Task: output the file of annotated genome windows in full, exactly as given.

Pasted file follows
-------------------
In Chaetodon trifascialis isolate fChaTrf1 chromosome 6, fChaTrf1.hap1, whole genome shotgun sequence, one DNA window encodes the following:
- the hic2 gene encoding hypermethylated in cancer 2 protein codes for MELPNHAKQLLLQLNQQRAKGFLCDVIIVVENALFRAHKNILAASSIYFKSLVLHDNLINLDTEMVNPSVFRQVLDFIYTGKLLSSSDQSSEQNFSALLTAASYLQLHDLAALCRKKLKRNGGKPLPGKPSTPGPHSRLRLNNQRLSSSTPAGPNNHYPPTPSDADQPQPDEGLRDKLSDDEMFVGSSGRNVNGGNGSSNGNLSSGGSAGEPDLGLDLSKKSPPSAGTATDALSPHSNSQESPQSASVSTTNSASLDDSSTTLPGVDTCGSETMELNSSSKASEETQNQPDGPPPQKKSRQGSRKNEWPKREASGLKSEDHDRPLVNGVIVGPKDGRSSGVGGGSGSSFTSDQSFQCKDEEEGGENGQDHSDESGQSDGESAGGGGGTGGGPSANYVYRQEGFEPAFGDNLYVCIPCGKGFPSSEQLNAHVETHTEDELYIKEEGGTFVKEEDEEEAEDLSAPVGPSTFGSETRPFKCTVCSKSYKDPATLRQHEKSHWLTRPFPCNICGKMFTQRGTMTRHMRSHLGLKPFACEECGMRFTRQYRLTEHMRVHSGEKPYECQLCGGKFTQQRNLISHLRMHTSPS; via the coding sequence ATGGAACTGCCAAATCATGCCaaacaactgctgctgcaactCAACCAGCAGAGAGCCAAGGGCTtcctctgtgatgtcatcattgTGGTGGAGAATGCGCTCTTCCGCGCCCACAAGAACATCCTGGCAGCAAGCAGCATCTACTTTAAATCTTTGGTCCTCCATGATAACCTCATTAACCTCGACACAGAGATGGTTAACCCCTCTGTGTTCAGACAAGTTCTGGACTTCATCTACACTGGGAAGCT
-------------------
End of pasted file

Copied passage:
In Chaetodon trifascialis isolate fChaTrf1 chromosome 6, fChaTrf1.hap1, whole genome shotgun sequence, one DNA window encodes the following:
- the hic2 gene encoding hypermethylated in cancer 2 protein codes for MELPNHAKQLLLQLNQQRAKGFLCDVIIVVENALFRAHKNILAASSIYFKSLVLHDNLINLDTEMVNPSVFRQVLDFIYTGKLLSSSDQSSEQNFSALLTAASYLQLHDLAALCRKKLKRNGGKPLPGKPSTPGPHSRLRLNNQRLSSSTPAGPNNHYPPTPSDADQPQPDEGLRDKLSDDEMFVGSSGRNVNGGNGSSNGNLSSGGSAGEPDLGLDLSKKSPPSAGTATDALSPHSNSQESPQSASVSTTNSASLDDSSTTLPGVDTCGSETMELNSSSKASEETQNQPDGPPPQKKSRQGSRKNEWPKREASGLKSEDHDRPLVNGVIVGPKDGRSSGVGGGSGSSFTSDQSFQCKDEEEGGENGQDHSDESGQSDGESAGGGGGTGGGPSANYVYRQEGFEPAFGDNLYVCIPCGKGFPSSEQLNAHVETHTEDELYIKEEGGTFVKEEDEEEAEDLSAPVGPSTFGSETRPFKCTVCSKSYKDPATLRQHEKSHWLTRPFPCNICGKMFTQRGTMTRHMRSHLGLKPFACEECGMRFTRQYRLTEHMRVHSGEKPYECQLCGGKFTQQRNLISHLRMHTSPS; via the coding sequence ATGGAACTGCCAAATCATGCCaaacaactgctgctgcaactCAACCAGCAGAGAGCCAAGGGCTtcctctgtgatgtcatcattgTGGTGGAGAATGCGCTCTTCCGCGCCCACAAGAACATCCTGGCAGCAAGCAGCATCTACTTTAAATCTTTGGTCCTCCATGATAACCTCATTAACCTCGACACAGAGATGGTTAACCCCTCTGTGTTCAGACAAGTTCTGGACTTCATCTACACTGGGAAGCT